The feasting and noise from Heorot night after night seriously disturbed the neighbours. Especially irritated was Grendel, not so much on his own account, but on behalf of his mother, who was getting on in years and needed her rest. Ever since Hrothgar and his Thanes had moved in she had lost more and more sleep and was becoming increasingly peevish. She tended to take this out on her son, which he did not enjoy.
One night, when the din from the “mead hall” had been particularly loud and had gone on for a particularly long time, Grendel’s Dam had become particularly upset. Finally Grendel exclaimed, “No, no. This simply won’t do!” Putting on his cardigan (for the early autumn mists were chilly), he strode across to Heorot and marched up to the front door.
He rang the doorbell and hammered on the door. To no avail – the noise inside was too great. Exasperated, he tried the door and to his surprise found it unlocked. He pushed it open and stepped inside.
The noise outside was as nothing to the volume within. Raucous music – Grendel assumed it was supposed to be music – bellowed from amplifiers. Voices were raised in song or argument. The hall was packed with long-haired louts, sweaty drunks in boots, jeans and leather waistcoats, who stood in groups, leaned against the walls or sat on on the staircase. Blear-eyed, they clutched cans of lager or passed fat, poorly rolled joints from hand to hand.
It wasn’t obvious at first, but after a moment Grendel realised some of the brutes in the hall were women. Somehow this made the whole scene even more gross to him. Shuddering, he looked about for Hrothgar. The man was not to be seen. Barely able to hear himself think, Grendel touched the arm one of the louts standing near the door, meaning to ask where Hrothgar was. The man looked at Grendel and all the blood drained from his face. This was made the more dramatic because he had a particularly red face, with bloodshot eyes and a glowing nose, but looking at Grendel he turned pale, paler than pale, his eyes rolled back in his head and he crumpled to the floor.
Irked, Grendel tutted to himself, stepped over the inert body and touched a second man on the shoulder. This man looked at Grendel, took in his long face, his horn-rimmed glasses, his cardigan (which his mother had knitted), and stepped back a look of loathing and utter horror twisting his face. Already unsteady, his heel caught the foot of the stairs and he tripped, falling backward, his head clipping the edge of one of the steps as he went down. The noise of his fall, which must have been prodigious for he was a large man, was drowned by the volume of sound in the hall and to Grendel it looked almost as if he fell in silence.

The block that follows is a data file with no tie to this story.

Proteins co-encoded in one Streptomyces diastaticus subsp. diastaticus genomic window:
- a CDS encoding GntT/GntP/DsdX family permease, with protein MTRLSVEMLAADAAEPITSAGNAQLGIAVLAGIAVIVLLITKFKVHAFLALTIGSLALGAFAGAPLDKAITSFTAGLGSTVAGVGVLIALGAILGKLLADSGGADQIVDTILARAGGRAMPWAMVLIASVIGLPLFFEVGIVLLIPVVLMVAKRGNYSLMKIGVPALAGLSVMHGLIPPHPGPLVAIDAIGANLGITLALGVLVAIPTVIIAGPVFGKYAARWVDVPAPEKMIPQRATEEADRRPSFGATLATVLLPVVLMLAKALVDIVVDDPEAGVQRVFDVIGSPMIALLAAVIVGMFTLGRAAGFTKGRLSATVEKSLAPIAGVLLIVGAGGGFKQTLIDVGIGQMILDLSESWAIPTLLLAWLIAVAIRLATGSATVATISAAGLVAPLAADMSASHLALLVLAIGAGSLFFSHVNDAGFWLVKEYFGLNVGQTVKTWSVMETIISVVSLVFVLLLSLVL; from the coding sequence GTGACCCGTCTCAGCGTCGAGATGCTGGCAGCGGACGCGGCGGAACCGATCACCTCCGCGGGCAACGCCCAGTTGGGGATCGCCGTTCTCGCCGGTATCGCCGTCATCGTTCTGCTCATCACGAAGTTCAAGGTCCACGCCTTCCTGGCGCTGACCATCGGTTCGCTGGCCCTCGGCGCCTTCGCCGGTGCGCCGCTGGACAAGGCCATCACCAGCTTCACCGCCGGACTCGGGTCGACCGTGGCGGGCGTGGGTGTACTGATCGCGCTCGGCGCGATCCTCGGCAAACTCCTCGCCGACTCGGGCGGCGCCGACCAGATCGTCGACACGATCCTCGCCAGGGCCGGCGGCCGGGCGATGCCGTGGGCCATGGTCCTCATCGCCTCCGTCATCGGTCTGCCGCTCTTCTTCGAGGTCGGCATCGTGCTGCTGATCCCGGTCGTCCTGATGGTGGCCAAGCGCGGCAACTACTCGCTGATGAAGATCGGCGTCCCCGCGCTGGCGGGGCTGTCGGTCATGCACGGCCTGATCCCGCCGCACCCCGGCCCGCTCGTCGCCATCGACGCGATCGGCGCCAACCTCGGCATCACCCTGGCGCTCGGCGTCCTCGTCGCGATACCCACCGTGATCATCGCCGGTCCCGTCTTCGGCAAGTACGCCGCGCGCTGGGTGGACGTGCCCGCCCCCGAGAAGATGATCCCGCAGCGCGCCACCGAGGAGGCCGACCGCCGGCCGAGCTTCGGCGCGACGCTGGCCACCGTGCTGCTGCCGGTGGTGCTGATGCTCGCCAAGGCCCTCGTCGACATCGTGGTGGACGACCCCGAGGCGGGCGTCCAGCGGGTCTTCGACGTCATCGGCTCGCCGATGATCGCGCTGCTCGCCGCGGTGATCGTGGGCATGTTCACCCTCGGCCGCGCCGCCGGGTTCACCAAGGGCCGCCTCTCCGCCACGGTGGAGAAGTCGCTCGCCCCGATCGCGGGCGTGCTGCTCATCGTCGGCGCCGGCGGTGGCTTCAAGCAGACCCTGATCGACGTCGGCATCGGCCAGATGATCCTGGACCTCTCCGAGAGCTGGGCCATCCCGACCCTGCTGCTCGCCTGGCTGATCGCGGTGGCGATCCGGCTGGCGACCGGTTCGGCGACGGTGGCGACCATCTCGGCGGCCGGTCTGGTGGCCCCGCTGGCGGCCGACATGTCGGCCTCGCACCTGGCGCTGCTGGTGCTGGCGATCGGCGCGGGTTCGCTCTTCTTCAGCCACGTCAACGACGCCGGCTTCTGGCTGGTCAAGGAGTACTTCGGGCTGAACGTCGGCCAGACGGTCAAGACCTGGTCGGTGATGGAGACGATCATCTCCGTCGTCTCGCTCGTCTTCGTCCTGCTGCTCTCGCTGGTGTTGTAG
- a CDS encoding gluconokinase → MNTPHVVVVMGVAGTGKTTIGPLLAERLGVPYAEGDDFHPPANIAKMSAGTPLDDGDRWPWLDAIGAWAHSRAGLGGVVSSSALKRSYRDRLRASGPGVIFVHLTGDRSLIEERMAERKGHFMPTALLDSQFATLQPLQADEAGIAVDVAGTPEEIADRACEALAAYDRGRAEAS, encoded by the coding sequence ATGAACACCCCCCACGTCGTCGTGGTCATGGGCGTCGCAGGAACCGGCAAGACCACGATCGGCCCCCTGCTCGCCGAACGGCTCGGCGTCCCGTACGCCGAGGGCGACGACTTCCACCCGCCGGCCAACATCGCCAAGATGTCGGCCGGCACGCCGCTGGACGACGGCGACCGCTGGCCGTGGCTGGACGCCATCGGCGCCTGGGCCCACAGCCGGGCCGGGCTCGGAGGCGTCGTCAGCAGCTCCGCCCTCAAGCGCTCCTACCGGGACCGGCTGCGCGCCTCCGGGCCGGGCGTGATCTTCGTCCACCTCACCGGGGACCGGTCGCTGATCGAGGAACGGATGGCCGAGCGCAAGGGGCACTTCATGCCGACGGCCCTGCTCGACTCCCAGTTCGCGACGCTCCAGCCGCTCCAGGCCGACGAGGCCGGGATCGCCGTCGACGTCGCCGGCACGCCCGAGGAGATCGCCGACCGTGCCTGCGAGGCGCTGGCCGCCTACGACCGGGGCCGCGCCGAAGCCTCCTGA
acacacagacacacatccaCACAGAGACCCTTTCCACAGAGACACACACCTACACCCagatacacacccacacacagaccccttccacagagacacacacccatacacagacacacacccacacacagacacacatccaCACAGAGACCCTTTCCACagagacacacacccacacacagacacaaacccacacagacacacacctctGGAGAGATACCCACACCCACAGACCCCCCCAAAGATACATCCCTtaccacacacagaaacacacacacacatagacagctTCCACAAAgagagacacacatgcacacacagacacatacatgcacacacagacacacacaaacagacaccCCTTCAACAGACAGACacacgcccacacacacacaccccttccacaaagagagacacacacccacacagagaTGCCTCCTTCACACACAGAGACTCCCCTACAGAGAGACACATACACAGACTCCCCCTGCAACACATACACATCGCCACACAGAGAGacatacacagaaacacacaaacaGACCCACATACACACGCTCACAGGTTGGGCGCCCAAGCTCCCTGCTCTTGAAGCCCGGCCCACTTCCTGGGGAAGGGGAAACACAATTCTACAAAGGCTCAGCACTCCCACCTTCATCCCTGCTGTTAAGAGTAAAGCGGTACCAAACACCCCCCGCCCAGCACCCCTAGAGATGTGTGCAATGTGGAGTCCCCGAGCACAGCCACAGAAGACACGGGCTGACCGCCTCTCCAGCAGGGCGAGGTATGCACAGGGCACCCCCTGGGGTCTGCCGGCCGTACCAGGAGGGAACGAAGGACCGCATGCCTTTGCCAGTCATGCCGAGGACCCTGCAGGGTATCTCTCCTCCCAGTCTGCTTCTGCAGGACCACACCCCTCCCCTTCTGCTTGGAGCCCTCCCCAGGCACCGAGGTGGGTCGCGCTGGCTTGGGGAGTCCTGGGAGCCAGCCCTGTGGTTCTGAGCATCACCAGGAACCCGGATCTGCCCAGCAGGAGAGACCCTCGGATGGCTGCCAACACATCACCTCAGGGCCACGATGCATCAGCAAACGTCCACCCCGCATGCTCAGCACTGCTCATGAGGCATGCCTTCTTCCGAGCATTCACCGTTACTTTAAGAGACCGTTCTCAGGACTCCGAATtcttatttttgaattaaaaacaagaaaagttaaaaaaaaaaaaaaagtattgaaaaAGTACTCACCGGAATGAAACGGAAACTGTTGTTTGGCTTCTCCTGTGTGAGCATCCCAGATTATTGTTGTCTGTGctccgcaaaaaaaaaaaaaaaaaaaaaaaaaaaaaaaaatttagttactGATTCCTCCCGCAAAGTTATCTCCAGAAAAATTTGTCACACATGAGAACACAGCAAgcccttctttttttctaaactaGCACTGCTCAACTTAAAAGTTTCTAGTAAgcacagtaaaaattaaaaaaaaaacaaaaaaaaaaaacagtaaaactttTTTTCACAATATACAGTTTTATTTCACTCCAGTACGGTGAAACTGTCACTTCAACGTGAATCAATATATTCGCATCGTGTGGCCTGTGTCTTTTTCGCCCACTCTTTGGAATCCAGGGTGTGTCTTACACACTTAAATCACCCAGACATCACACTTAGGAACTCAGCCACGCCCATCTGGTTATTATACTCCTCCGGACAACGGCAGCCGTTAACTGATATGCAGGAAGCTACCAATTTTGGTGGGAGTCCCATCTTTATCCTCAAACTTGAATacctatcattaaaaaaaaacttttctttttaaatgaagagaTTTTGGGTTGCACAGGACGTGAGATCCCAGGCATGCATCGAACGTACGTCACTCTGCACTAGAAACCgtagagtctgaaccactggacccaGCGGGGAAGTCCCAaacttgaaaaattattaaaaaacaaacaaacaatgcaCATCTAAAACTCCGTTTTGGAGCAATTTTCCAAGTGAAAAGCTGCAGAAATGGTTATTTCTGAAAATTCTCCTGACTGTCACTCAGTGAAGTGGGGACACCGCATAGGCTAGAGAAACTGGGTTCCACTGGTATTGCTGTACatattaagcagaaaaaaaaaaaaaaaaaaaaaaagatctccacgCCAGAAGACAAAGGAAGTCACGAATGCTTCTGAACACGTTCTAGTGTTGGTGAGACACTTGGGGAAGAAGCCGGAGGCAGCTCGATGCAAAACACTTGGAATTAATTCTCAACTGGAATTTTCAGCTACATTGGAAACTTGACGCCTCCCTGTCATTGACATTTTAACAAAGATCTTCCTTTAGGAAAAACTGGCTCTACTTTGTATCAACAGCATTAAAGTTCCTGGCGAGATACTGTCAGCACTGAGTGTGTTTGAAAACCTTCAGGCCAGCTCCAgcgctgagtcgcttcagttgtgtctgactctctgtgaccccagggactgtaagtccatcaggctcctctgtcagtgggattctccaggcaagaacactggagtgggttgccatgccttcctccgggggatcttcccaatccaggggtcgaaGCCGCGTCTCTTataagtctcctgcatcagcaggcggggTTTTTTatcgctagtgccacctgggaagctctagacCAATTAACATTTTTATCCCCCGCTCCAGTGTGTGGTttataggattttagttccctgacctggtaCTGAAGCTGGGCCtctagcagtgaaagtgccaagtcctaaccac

Grendel turned to a third man who leant up against a doorpost. The man had clearly been watching Grendel’s progress with alarm. When he realised he was next, the fellow’s knees gave way and he slid down the wall, turning his head to vomit as he did so.
“Oh, really, this is too much!” Grendel was quite disgusted. “What are they on?”
Now a woman saw Grendel surrounded by bodies. As the third man keeled over, she suddenly screamed. At last something that could cut through the noise in the hall! Someone switched off the music and the shouting and singing died away. Grendle was conscious of standing in the middle of a crowd who looked as though they would be perfectly happy to beat him to a pulp, but no thought of personal safety disturbed his rightous indignation.
“Where is Hrothgar?” He demanded.
“He’s gonna kill Hrothgar,” screamed the woman.
“I am not – “
But he was cut off as one of the louts swung at him with what seemed to be a chain. The man was as drunk as all the rest and Grendel had easily enough time to dodge the blow. The weapon, missing its target, struck the face and neck of another man in the crowd, who screamed in pain.
Now the noise was back. The brutes who filled the hall were howling and cursing and all sorts of weapons were appearing in their hands. Knives, knuckledusters, chair-legs, baseball bats. (Grendel had time to notice, not a single honest cricket bat.) But space was at a premium and the bullies’ hand-eye coordination was not of the best. Grendel was scratched on the cheek, but the damage the louts managed to inflict on one another was infinitely more serious. Soon blood was splashed on the walls and bleeding men and women were crawling on the floor, trying to get out from underfoot.
Finding himself back at the front door, Grendel decided discretion was the better part of valour, and slipped out.
He walked home.
Stepping indoors, his mother called out to him from her room: “Is that you, Grendel?”
“Yes mother. Never fear!”
“Did you make them stop? It’s much quieter now.”
“Yes. I think things will be a mite more peaceful now. You can rest easy.”
“Thank you, son. What would I do without you?”
“Without me, mother? Why, you’d have to teach them a lesson yourself!” Standing now in the bathroom, inspecting the scratches he had received, Grendel smiled quietly to himself. The idea of his mother going over to Heorot and her reaction to the scenes he had witnessed struck him as amusing.
They wouldn’t know what hit them, he thought.
For the real story I warmly recommend Seamus Heaney’s translation of Beowulf. The illustration of Grendel the Stockbroker is based in part on a photograph of TS Eliot.